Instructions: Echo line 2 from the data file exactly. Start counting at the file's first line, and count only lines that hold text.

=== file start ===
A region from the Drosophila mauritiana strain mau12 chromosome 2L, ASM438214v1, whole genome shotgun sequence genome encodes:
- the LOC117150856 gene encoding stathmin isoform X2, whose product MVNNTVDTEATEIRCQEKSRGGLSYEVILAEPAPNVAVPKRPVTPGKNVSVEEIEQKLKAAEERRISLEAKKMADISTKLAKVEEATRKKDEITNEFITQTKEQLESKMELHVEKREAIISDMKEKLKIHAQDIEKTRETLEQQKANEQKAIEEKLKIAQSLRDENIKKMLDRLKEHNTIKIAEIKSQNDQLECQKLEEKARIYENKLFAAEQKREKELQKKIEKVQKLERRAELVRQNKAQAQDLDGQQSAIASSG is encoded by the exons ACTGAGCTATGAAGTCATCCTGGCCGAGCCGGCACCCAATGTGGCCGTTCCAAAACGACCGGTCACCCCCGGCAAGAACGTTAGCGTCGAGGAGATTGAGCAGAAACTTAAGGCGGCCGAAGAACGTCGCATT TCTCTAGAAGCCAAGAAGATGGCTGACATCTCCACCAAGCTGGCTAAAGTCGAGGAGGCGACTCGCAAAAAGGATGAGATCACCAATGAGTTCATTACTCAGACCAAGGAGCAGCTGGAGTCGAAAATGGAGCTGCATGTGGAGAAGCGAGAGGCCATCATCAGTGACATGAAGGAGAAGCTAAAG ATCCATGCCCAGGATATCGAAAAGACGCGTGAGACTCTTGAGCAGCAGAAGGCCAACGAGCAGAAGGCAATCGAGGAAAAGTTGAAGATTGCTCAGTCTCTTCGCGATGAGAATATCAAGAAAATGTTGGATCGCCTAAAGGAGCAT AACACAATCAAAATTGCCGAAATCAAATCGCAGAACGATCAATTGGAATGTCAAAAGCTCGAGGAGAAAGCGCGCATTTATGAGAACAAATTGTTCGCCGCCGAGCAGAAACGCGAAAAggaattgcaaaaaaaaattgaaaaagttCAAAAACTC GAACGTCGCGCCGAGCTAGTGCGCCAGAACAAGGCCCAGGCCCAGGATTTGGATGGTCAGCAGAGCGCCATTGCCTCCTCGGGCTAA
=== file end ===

- the LOC117150856 gene encoding stathmin isoform X2, whose product MVNNTVDTEATEIRCQEKSRGGLSYEVILAEPAPNVAVPKRPVTPGKNVSVEEIEQKLKAAEERRISLEAKKMADISTKLAKVEEATRKKDEITNEFITQTKEQLESKMELHVEKREAIISDMKEKLKIHAQDIEKTRETLEQQKANEQKAIEEKLKIAQSLRDENIKKMLDRLKEHNTIKIAEIKSQNDQLECQKLEEKARIYENKLFAAEQKREKELQKKIEKVQKLERRAELVRQNKAQAQDLDGQQSAIASSG is encoded by the exons ACTGAGCTATGAAGTCATCCTGGCCGAGCCGGCACCCAATGTGGCCGTTCCAAAACGACCGGTCACCCCCGGCAAGAACGTTAGCGTCGAGGAGATTGAGCAGAAACTTAAGGCGGCCGAAGAACGTCGCATT TCTCTAGAAGCCAAGAAGATGGCTGACATCTCCACCAAGCTGGCTAAAGTCGAGGAGGCGACTCGCAAAAAGGATGAGATCACCAATGAGTTCATTACTCAGACCAAGGAGCAGCTGGAGTCGAAAATGGAGCTGCATGTGGAGAAGCGAGAGGCCATCATCAGTGACATGAAGGAGAAGCTAAAG ATCCATGCCCAGGATATCGAAAAGACGCGTGAGACTCTTGAGCAGCAGAAGGCCAACGAGCAGAAGGCAATCGAGGAAAAGTTGAAGATTGCTCAGTCTCTTCGCGATGAGAATATCAAGAAAATGTTGGATCGCCTAAAGGAGCAT AACACAATCAAAATTGCCGAAATCAAATCGCAGAACGATCAATTGGAATGTCAAAAGCTCGAGGAGAAAGCGCGCATTTATGAGAACAAATTGTTCGCCGCCGAGCAGAAACGCGAAAAggaattgcaaaaaaaaattgaaaaagttCAAAAACTC GAACGTCGCGCCGAGCTAGTGCGCCAGAACAAGGCCCAGGCCCAGGATTTGGATGGTCAGCAGAGCGCCATTGCCTCCTCGGGCTAA